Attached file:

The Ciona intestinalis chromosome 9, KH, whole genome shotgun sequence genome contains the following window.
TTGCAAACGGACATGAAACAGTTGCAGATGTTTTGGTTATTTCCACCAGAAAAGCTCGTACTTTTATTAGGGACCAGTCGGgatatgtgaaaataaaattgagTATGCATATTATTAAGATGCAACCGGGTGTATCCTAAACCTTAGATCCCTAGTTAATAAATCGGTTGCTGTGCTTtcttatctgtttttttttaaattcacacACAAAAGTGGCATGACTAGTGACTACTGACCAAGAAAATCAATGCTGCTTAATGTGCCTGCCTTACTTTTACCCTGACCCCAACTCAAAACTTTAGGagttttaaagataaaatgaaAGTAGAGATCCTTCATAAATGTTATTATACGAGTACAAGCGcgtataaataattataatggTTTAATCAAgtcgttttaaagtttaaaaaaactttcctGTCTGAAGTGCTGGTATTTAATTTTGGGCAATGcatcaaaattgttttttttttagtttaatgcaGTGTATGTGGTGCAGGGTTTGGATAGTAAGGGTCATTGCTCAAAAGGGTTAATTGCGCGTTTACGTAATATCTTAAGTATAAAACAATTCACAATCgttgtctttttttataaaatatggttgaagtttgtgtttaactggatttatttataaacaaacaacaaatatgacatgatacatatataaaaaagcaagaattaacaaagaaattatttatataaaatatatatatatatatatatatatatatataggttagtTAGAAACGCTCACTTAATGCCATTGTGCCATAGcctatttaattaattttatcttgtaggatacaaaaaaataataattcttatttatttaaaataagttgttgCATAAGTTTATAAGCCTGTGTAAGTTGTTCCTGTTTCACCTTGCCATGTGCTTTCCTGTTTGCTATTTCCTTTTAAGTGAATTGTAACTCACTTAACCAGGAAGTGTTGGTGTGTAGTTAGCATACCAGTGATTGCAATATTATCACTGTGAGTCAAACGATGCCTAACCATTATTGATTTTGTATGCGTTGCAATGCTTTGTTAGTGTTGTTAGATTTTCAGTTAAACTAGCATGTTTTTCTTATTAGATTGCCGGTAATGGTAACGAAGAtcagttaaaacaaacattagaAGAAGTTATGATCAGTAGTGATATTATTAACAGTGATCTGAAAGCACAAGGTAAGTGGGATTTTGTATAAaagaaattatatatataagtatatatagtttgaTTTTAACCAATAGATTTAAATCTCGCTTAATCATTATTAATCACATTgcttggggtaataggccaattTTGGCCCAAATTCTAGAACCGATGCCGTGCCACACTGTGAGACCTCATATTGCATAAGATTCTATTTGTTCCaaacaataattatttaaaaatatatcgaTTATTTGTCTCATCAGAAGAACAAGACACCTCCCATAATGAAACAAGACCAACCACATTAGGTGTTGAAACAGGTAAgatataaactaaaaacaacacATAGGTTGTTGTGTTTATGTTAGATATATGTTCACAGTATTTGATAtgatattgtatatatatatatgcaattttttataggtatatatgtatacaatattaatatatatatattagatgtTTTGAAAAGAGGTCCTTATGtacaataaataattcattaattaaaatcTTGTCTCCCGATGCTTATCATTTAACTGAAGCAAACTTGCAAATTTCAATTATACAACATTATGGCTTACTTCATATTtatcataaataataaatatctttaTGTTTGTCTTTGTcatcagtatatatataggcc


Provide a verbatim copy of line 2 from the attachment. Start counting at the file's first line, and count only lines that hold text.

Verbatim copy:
TTGCAAACGGACATGAAACAGTTGCAGATGTTTTGGTTATTTCCACCAGAAAAGCTCGTACTTTTATTAGGGACCAGTCGGgatatgtgaaaataaaattgagTATGCATATTATTAAGATGCAACCGGGTGTATCCTAAACCTTAGATCCCTAGTTAATAAATCGGTTGCTGTGCTTtcttatctgtttttttttaaattcacacACAAAAGTGGCATGACTAGTGACTACTGACCAAGAAAATCAATGCTGCTTAATGTGCCTGCCTTACTTTTACCCTGACCCCAACTCAAAACTTTAGGagttttaaagataaaatgaaAGTAGAGATCCTTCATAAATGTTATTATACGAGTACAAGCGcgtataaataattataatggTTTAATCAAgtcgttttaaagtttaaaaaaactttcctGTCTGAAGTGCTGGTATTTAATTTTGGGCAATGcatcaaaattgttttttttttagtttaatgcaGTGTATGTGGTGCAGGGTTTGGATAGTAAGGGTCATTGCTCAAAAGGGTTAATTGCGCGTTTACGTAATATCTTAAGTATAAAACAATTCACAATCgttgtctttttttataaaatatggttgaagtttgtgtttaactggatttatttataaacaaacaacaaatatgacatgatacatatataaaaaagcaagaattaacaaagaaattatttatataaaatatatatatatatatatatatatatatataggttagtTAGAAACGCTCACTTAATGCCATTGTGCCATAGcctatttaattaattttatcttgtaggatacaaaaaaataataattcttatttatttaaaataagttgttgCATAAGTTTATAAGCCTGTGTAAGTTGTTCCTGTTTCACCTTGCCATGTGCTTTCCTGTTTGCTATTTCCTTTTAAGTGAATTGTAACTCACTTAACCAGGAAGTGTTGGTGTGTAGTTAGCATACCAGTGATTGCAATATTATCACTGTGAGTCAAACGATGCCTAACCATTATTGATTTTGTATGCGTTGCAATGCTTTGTTAGTGTTGTTAGATTTTCAGTTAAACTAGCATGTTTTTCTTATTAGATTGCCGGTAATGGTAACGAAGAtcagttaaaacaaacattagaAGAAGTTATGATCAGTAGTGATATTATTAACAGTGATCTGAAAGCACAAGGTAAGTGGGATTTTGTATAAaagaaattatatatataagtatatatagtttgaTTTTAACCAATAGATTTAAATCTCGCTTAATCATTATTAATCACATTgcttggggtaataggccaattTTGGCCCAAATTCTAGAACCGATGCCGTGCCACACTGTGAGACCTCATATTGCATAAGATTCTATTTGTTCCaaacaataattatttaaaaatatatcgaTTATTTGTCTCATCAGAAGAACAAGACACCTCCCATAATGAAACAAGACCAACCACATTAGGTGTTGAAACAGGTAAgatataaactaaaaacaacacATAGGTTGTTGTGTTTATGTTAGATATATGTTCACAGTATTTGATAtgatattgtatatatatatatgcaattttttataggtatatatgtatacaatattaatatatatatattagatgtTTTGAAAAGAGGTCCTTATGtacaataaataattcattaattaaaatcTTGTCTCCCGATGCTTATCATTTAACTGAAGCAAACTTGCAAATTTCAATTATACAACATTATGGCTTACTTCATATTtatcataaataataaatatctttaTGTTTGTCTTTGTcatcagtatatatataggcc